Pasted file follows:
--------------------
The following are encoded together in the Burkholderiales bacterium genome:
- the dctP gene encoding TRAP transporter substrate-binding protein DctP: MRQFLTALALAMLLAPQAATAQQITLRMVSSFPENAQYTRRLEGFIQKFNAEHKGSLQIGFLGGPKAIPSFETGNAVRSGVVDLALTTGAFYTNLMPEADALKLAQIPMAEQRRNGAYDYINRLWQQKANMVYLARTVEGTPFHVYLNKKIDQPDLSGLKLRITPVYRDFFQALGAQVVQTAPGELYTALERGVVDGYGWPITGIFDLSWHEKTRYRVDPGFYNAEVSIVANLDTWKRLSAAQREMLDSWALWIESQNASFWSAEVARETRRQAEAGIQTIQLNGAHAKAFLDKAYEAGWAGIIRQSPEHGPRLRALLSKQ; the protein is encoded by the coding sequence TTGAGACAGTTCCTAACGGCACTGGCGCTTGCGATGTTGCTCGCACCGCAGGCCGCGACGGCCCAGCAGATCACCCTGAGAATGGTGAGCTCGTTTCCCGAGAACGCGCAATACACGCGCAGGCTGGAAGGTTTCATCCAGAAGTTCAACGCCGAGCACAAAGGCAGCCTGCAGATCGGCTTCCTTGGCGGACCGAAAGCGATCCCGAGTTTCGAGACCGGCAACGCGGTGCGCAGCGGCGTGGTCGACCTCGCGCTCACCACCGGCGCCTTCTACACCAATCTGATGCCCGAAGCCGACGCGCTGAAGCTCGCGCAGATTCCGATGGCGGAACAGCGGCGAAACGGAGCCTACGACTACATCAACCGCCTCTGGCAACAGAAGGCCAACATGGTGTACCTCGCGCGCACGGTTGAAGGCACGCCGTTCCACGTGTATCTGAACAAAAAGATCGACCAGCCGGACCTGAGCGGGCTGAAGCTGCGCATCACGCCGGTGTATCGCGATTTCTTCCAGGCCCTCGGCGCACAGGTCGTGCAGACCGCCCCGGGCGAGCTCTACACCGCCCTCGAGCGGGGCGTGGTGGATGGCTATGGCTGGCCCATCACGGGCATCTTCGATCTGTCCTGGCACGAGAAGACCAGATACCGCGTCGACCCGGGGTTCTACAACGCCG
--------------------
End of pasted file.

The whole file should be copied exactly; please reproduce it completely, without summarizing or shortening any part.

The following are encoded together in the Burkholderiales bacterium genome:
- the dctP gene encoding TRAP transporter substrate-binding protein DctP: MRQFLTALALAMLLAPQAATAQQITLRMVSSFPENAQYTRRLEGFIQKFNAEHKGSLQIGFLGGPKAIPSFETGNAVRSGVVDLALTTGAFYTNLMPEADALKLAQIPMAEQRRNGAYDYINRLWQQKANMVYLARTVEGTPFHVYLNKKIDQPDLSGLKLRITPVYRDFFQALGAQVVQTAPGELYTALERGVVDGYGWPITGIFDLSWHEKTRYRVDPGFYNAEVSIVANLDTWKRLSAAQREMLDSWALWIESQNASFWSAEVARETRRQAEAGIQTIQLNGAHAKAFLDKAYEAGWAGIIRQSPEHGPRLRALLSKQ; the protein is encoded by the coding sequence TTGAGACAGTTCCTAACGGCACTGGCGCTTGCGATGTTGCTCGCACCGCAGGCCGCGACGGCCCAGCAGATCACCCTGAGAATGGTGAGCTCGTTTCCCGAGAACGCGCAATACACGCGCAGGCTGGAAGGTTTCATCCAGAAGTTCAACGCCGAGCACAAAGGCAGCCTGCAGATCGGCTTCCTTGGCGGACCGAAAGCGATCCCGAGTTTCGAGACCGGCAACGCGGTGCGCAGCGGCGTGGTCGACCTCGCGCTCACCACCGGCGCCTTCTACACCAATCTGATGCCCGAAGCCGACGCGCTGAAGCTCGCGCAGATTCCGATGGCGGAACAGCGGCGAAACGGAGCCTACGACTACATCAACCGCCTCTGGCAACAGAAGGCCAACATGGTGTACCTCGCGCGCACGGTTGAAGGCACGCCGTTCCACGTGTATCTGAACAAAAAGATCGACCAGCCGGACCTGAGCGGGCTGAAGCTGCGCATCACGCCGGTGTATCGCGATTTCTTCCAGGCCCTCGGCGCACAGGTCGTGCAGACCGCCCCGGGCGAGCTCTACACCGCCCTCGAGCGGGGCGTGGTGGATGGCTATGGCTGGCCCATCACGGGCATCTTCGATCTGTCCTGGCACGAGAAGACCAGATACCGCGTCGACCCGGGGTTCTACAACGCCG